Four incidents of online child abuse imagery hosted in Ireland were documented in 2012 — more than all such cases since monitoring began 14 years ago.
In three of the cases, criminals used cloud computing, a technology which allows people to use Irish- based servers but control them from another country.
Hotline.ie, set up by the Internet Service Providers Association of Ireland, said cloud computing was creating a “more complex” situation for watchdogs and law enforcement.
In its 2012 annual report, Hotline.ie said it received 2,950 reports of suspected illegal activity online. Some 2,357 related to child pornography; 24 concerned child grooming; 93 related to financial scams; and 28 concerned racism.
The number of reports was 20% higher than in 2011. The report said the vast majority of these were not illegal, with most being adult pornography.
In all, 116 reports were considered to contain illegal content: 96 contained child abuse imagery; five were drugs related; and 15 were financial scams with an Irish connection. Of the child pornography sites, most were based in the US (52), with 10 each based in Vietnam and Russia.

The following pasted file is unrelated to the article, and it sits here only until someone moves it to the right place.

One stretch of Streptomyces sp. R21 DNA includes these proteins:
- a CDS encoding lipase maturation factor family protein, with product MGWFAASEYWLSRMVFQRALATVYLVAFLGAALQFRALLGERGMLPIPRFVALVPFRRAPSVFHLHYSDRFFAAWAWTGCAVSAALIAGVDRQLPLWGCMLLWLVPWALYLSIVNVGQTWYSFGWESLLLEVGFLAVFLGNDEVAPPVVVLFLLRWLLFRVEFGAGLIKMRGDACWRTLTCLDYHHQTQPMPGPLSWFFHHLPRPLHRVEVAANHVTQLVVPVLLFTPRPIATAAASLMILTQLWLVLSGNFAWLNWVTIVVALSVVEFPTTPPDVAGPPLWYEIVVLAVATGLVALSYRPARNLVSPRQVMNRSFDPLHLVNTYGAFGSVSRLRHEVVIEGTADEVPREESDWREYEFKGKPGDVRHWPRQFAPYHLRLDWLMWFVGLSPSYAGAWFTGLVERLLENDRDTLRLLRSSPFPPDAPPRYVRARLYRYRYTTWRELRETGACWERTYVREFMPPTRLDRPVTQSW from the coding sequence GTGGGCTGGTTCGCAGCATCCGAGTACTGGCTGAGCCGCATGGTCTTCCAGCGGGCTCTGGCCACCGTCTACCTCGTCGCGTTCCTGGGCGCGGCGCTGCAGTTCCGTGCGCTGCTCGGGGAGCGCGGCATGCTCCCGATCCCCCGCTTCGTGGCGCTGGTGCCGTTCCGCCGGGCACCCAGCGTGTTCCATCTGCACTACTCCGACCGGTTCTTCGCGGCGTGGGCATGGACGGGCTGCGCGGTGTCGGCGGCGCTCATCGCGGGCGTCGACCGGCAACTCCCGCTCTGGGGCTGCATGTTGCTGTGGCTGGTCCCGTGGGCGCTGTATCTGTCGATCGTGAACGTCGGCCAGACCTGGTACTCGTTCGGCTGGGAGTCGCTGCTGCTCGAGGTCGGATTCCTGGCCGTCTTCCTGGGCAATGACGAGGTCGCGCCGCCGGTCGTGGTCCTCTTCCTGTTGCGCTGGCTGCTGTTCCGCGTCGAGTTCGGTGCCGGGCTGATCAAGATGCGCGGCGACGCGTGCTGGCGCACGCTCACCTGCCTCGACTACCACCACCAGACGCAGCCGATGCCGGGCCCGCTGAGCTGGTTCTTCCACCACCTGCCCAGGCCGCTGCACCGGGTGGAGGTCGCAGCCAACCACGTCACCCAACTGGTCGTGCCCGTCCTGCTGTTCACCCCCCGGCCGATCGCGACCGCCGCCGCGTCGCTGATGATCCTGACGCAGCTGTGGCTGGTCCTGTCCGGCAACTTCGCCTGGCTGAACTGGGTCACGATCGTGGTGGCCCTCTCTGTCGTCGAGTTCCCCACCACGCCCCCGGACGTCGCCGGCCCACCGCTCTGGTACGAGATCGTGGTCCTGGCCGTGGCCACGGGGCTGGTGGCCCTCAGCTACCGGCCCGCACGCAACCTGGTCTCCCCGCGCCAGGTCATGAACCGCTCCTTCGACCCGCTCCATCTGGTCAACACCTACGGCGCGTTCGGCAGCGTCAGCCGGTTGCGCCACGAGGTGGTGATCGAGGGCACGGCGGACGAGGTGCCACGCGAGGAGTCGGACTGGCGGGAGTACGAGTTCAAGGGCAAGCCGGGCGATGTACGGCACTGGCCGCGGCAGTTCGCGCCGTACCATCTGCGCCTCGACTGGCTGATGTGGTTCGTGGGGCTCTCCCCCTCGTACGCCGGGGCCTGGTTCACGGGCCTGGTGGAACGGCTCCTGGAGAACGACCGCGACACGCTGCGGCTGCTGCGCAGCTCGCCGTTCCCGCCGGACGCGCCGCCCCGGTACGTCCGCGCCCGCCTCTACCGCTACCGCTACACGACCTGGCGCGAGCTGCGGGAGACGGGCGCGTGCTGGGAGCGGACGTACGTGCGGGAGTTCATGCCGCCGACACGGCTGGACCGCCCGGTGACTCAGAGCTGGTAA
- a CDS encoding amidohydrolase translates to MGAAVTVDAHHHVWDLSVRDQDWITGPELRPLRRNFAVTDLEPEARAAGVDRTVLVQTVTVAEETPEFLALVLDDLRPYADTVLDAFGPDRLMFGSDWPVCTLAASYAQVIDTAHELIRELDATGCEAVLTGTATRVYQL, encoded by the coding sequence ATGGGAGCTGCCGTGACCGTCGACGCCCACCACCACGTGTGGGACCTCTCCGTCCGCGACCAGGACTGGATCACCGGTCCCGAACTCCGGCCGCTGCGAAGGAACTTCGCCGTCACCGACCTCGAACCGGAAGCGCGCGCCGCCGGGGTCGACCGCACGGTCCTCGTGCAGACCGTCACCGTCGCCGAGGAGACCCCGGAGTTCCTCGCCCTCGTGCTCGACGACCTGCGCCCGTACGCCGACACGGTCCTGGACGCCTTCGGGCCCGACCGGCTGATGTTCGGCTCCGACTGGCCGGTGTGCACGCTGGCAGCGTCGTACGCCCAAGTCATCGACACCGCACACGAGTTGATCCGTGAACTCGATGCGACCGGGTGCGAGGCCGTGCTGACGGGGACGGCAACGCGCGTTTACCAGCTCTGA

All the foreign cases were reported by Hotline.ie to foreign equivalent agencies though INHOPE, an umbrella organisation covering 37 countries.
The report said 90% of these sites are taken down within three days. The remaining cases were forwarded to Interpol.
The report said four cases were located in Ireland, “the largest ever in one year”.
“Since the establishment of Hotline.ie in 1999, there have previously been only three verified reports of content hosted in Ireland.”
Cloud computing was involved in three of the cases, involving a server based here but operated from the US.
Launching the report, Justice Minister Alan Shatter said this development was “regrettable” and showed that “new fronts are opening as we continue to fight the scourge of internet abuse”.
Reports of child abuse imagery has fallen considerably over the years. The report expressed concern this was not because there was less material online, but because paedophiles were using it in ways to avoid the eyes of general web users.
Elsewhere, Hotline.ie said the most common file downloaded from its site was on cyberbullying.
It said there was a massive jump in visits to its site since October, which may be related to media coverage of the death of a schoolgirl, allegedly because of cyberbullying.